OGDEN, Utah -- Utah’s ski industry is no stranger to national attention, but, while Salt Lake City and Park City resorts get most of the spotlight, Ogden is drawing praise as an emerging ski town.
The most recent issue of National Geographic Adventure named Ogden among the top emerging ski towns in North America.
Ski Utah President Nathan Rafferty said the recognition isn’t surprising.
“It’s great to see Ogden get recognized,” he said. “As the locals, we kind of knew it all along. Ogden's a great ski town and one of the best ski towns for sure.”
Skier Deborah Debries comes to ski from California, and she said she doesn’t want Ogden to become too popular of a destination. She said she can see why Utahns love Powder Mountain.
“It’s a nice secret,” she said. “I thought about that this morning. I don’t want to spread the news too much.”
Her son, Daniel, said his experience at Powder Mountain is a nice change from California resorts.
“It's not crowded, no lines,” he said. “If I was at where I normally go in California, I’d be standing in line more than riding.”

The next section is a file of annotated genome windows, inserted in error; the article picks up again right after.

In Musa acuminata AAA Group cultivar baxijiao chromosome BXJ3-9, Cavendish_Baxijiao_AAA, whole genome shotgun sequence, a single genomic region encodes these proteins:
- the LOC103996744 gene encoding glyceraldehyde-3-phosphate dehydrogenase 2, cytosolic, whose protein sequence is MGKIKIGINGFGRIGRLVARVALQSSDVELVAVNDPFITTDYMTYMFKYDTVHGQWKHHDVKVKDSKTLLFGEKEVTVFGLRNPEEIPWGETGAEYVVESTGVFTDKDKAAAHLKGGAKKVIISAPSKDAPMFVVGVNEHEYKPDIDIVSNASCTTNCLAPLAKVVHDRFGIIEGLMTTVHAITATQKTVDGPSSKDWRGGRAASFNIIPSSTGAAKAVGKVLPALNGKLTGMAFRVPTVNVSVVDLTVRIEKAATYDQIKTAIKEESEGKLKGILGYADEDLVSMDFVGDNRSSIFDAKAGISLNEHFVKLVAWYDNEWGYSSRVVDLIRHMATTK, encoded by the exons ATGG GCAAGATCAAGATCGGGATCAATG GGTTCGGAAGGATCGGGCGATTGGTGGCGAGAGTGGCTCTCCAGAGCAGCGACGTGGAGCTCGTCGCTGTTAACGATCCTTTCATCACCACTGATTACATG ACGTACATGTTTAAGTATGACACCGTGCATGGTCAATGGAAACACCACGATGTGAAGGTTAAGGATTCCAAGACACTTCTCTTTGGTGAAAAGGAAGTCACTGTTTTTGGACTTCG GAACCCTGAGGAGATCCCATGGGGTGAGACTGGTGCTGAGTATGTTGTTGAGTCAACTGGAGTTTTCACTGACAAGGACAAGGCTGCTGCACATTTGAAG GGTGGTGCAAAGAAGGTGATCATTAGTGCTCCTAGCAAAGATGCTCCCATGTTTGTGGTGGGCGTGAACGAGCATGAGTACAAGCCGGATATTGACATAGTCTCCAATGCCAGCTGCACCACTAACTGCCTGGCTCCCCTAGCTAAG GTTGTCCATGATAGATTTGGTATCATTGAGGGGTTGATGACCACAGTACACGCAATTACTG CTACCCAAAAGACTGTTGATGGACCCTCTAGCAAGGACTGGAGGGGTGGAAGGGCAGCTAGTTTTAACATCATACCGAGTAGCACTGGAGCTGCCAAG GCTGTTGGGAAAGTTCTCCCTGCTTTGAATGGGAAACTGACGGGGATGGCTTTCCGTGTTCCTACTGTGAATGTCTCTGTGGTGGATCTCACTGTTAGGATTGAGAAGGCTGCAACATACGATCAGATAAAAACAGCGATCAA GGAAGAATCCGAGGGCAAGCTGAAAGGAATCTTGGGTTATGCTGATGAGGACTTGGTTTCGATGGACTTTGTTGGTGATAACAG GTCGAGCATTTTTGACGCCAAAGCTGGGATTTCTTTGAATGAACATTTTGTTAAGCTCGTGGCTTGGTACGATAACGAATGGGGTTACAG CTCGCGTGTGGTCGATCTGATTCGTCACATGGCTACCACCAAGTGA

Sara Toliver, Ogden/Weber Convention and Visitors Bureau president, said the establishment of more outdoor retailers in the area may be one way the news about Ogden is spreading.
“In Ogden we like to tout and promote and brag about all the independent offerings we have,” she said. “We think that’s what makes us unique and really sets us apart from a lot of other places.”
The Ogden ski area has been featured in a number of outdoor magazines, and it has received some high accolades, which has some worried about their “best-kept secret.” But Toliver said those fears are unfounded.
“I think it’s the fear of some of our locals, who like having those resorts to themselves,” she said. “But really we have so much space and so much area that’s still not being utilized that we're a long way away from that being a problem.”
Still, some skiers say they’d rather the area doesn’t get too much attention.
“'I don't want anyone at the time-share to know that we're skiing here because it will fill up,” Deborah Debries said.